When Riley arrived with the truck on Dec. 9, he said there was a skeleton crew and about 40 to 50 drivers waiting to receive bus tickets home.
Riley didn’t need to take the bus because his wife followed him to the terminal in their personal vehicle. However, getting home was only part of the battle for the thousands of newly unemployed truck drivers.
“Being around Christmas makes it difficult,” Riley said on Dec. 9. “When a driver chooses to leave, he’s already got everything set up. But when a company shuts down, they just lost all of their medical benefits, all of their seniority.”
Even with immediate job offers from other trucking companies, Riley said he still expected to go through a 60-to-90-day probationary period before being able join a new company’s medical insurance.
“Now, for the 60 to 90 days, I have no insurance,” Riley said. “My wife has no insurance. I have a $1,400 per month medication that I take every day. My wife has a $450 a month inhaler that she takes every day. There are 4,000 (employees) out there that are going through the exact same thing I’m going through. It’s detrimental to everybody. Their families, their children, Christmas.”
Over the past four years, truck driver Nathaniel Branch said he’s invested about $130,000 as part of lease-purchase agreements with Celadon. However, that investment is gone after the trucking giant filed for Chapter 11 bankruptcy earlier that week.
“I’ve entered into two lease-purchase agreements and put in about $130,000, and now I don’t have a truck,” said Branch, an OOIDA member from Alpharetta, Ga. “That’s the reality. Logically, I could have had a truck with that price.”
Branch started working for Celadon about 4½ years ago after coming to the United States from France. He started as a company driver and then became a leased-on owner-operator and trainer.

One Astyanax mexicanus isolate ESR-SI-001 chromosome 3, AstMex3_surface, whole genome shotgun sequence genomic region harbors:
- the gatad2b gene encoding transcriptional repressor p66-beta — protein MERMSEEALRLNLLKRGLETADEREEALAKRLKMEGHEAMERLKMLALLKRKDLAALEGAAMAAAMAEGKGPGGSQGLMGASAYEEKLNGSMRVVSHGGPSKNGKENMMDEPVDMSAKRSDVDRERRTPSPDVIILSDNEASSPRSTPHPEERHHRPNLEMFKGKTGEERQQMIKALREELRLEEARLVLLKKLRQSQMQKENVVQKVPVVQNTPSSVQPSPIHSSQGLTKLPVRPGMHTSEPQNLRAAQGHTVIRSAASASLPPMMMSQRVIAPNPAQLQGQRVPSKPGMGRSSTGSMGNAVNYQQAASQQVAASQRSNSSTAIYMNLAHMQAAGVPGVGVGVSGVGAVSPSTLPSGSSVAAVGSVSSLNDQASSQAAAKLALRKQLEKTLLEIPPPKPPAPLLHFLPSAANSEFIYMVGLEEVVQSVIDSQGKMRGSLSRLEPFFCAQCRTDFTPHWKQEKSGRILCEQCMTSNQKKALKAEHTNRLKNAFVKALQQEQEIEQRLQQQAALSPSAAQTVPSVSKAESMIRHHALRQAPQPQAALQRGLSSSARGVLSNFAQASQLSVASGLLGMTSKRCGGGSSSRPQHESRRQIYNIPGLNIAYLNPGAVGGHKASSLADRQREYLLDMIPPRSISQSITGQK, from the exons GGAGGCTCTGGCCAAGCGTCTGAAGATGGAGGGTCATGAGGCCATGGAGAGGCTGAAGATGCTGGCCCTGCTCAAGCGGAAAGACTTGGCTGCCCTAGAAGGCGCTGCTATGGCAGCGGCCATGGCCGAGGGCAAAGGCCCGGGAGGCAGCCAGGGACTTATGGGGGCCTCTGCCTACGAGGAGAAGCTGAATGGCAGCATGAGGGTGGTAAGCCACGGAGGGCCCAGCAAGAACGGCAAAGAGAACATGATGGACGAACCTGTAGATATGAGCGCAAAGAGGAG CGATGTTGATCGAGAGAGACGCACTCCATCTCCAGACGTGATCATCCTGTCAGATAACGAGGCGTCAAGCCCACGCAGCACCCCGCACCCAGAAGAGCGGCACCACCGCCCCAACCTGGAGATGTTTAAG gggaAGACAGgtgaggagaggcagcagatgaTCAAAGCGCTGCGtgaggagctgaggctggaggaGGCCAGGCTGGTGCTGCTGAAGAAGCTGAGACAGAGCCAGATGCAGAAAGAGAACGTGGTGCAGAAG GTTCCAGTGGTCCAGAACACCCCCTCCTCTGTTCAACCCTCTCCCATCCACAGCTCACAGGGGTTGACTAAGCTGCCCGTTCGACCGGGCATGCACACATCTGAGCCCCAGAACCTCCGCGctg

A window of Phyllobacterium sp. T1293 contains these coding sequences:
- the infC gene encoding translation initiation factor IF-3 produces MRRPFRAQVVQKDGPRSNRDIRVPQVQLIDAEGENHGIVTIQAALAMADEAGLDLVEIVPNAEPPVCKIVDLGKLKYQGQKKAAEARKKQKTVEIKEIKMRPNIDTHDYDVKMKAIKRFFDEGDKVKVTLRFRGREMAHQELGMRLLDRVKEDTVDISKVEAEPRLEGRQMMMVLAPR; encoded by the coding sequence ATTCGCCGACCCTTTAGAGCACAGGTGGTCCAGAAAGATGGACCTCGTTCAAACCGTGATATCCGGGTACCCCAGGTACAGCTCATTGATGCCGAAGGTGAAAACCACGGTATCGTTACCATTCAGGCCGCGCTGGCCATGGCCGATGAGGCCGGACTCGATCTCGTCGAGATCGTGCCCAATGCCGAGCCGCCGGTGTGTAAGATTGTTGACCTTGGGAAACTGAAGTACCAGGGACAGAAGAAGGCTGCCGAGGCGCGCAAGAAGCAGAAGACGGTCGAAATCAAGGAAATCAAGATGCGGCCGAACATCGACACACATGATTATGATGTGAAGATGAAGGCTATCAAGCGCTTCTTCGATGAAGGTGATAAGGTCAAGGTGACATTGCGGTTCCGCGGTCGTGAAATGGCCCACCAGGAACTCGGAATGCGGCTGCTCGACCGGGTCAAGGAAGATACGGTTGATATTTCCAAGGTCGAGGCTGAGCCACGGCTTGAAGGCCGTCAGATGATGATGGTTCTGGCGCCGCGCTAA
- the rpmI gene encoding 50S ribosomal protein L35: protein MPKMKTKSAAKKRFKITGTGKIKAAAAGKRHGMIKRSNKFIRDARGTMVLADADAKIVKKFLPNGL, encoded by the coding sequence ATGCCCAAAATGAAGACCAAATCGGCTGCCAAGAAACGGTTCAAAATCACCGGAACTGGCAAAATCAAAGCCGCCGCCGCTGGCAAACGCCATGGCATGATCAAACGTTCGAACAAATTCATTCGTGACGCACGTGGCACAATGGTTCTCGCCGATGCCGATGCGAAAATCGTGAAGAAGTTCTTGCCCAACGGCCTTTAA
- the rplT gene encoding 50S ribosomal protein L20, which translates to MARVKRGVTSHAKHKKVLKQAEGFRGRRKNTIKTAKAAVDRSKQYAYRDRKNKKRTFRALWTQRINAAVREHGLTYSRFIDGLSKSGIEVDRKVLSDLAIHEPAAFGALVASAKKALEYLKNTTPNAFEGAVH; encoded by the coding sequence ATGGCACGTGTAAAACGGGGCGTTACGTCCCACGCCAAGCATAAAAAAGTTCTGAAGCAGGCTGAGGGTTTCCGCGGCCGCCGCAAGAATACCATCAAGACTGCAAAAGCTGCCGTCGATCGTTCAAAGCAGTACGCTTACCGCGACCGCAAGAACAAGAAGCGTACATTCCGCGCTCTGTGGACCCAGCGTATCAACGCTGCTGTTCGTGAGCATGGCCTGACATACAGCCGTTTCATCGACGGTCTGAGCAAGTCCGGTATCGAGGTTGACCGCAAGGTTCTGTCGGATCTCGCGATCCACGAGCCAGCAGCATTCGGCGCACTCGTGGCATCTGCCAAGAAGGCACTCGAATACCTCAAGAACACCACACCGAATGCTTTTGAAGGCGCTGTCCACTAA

Branch said he first entered a lease-purchase agreement for a 2016 International Lonestar and made about $100,000 in payments, not including maintenance fees, on the truck before turning it in and starting a new lease-purchase agreement for a 2015 International ProStar. He said he was about halfway through playing off the Lonestar but switched to lower his payments. Branch then said he invested about $30,000 in the ProStar before he had to turn it over to Celadon so it could be sold at auction.
Days after Celadon closed, Branch said he was disappointed about how things ended at Celadon and planned to find a new trucking company soon.
“I was successful in my time at Celadon, so I don’t have a lot of bad things to say about them,” Branch said. “I come from France, and the opportunities for me weren’t big. Celadon accepted me and gave me a chance. I’m just sad operations ended.”
Charlotte Stipp, a truck driver from Longview, Texas, said she entered Celadon’s orientation program one week before the company announced its closure.
Stipp said she was upset that the company would bring people in for orientation when it likely knew the end was near.
As of Jan. 3, Stipp said she had received only $37 of the nearly $400 that she was owed. Stipp found employment with a Minnesota trucking company in mid-December. She said her start was delayed because she had to go to the hospital for kidney stones and had to have an abscessed tooth pulled.
“When it rains, it pours,” she said. “But I’m sure some people have it worse than me.”
Celadon was approved in bankruptcy court to pay millions in unpaid wages, contracts and termination bonuses. While the court authorized Celadon to pay the wages owed, it does not order the company to pay. LL